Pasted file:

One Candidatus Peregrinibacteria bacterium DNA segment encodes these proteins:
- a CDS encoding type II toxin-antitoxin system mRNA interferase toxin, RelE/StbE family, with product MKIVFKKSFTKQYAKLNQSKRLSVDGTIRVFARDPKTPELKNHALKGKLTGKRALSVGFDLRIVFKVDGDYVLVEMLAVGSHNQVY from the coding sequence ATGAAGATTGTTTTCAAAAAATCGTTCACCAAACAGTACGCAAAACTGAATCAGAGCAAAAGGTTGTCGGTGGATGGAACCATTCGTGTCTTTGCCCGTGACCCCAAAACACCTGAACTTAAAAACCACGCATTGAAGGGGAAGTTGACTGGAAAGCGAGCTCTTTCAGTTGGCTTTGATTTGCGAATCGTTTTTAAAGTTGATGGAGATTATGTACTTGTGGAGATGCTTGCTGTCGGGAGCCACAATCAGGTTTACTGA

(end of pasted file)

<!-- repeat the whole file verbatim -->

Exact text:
One Candidatus Peregrinibacteria bacterium DNA segment encodes these proteins:
- a CDS encoding type II toxin-antitoxin system mRNA interferase toxin, RelE/StbE family, with product MKIVFKKSFTKQYAKLNQSKRLSVDGTIRVFARDPKTPELKNHALKGKLTGKRALSVGFDLRIVFKVDGDYVLVEMLAVGSHNQVY from the coding sequence ATGAAGATTGTTTTCAAAAAATCGTTCACCAAACAGTACGCAAAACTGAATCAGAGCAAAAGGTTGTCGGTGGATGGAACCATTCGTGTCTTTGCCCGTGACCCCAAAACACCTGAACTTAAAAACCACGCATTGAAGGGGAAGTTGACTGGAAAGCGAGCTCTTTCAGTTGGCTTTGATTTGCGAATCGTTTTTAAAGTTGATGGAGATTATGTACTTGTGGAGATGCTTGCTGTCGGGAGCCACAATCAGGTTTACTGA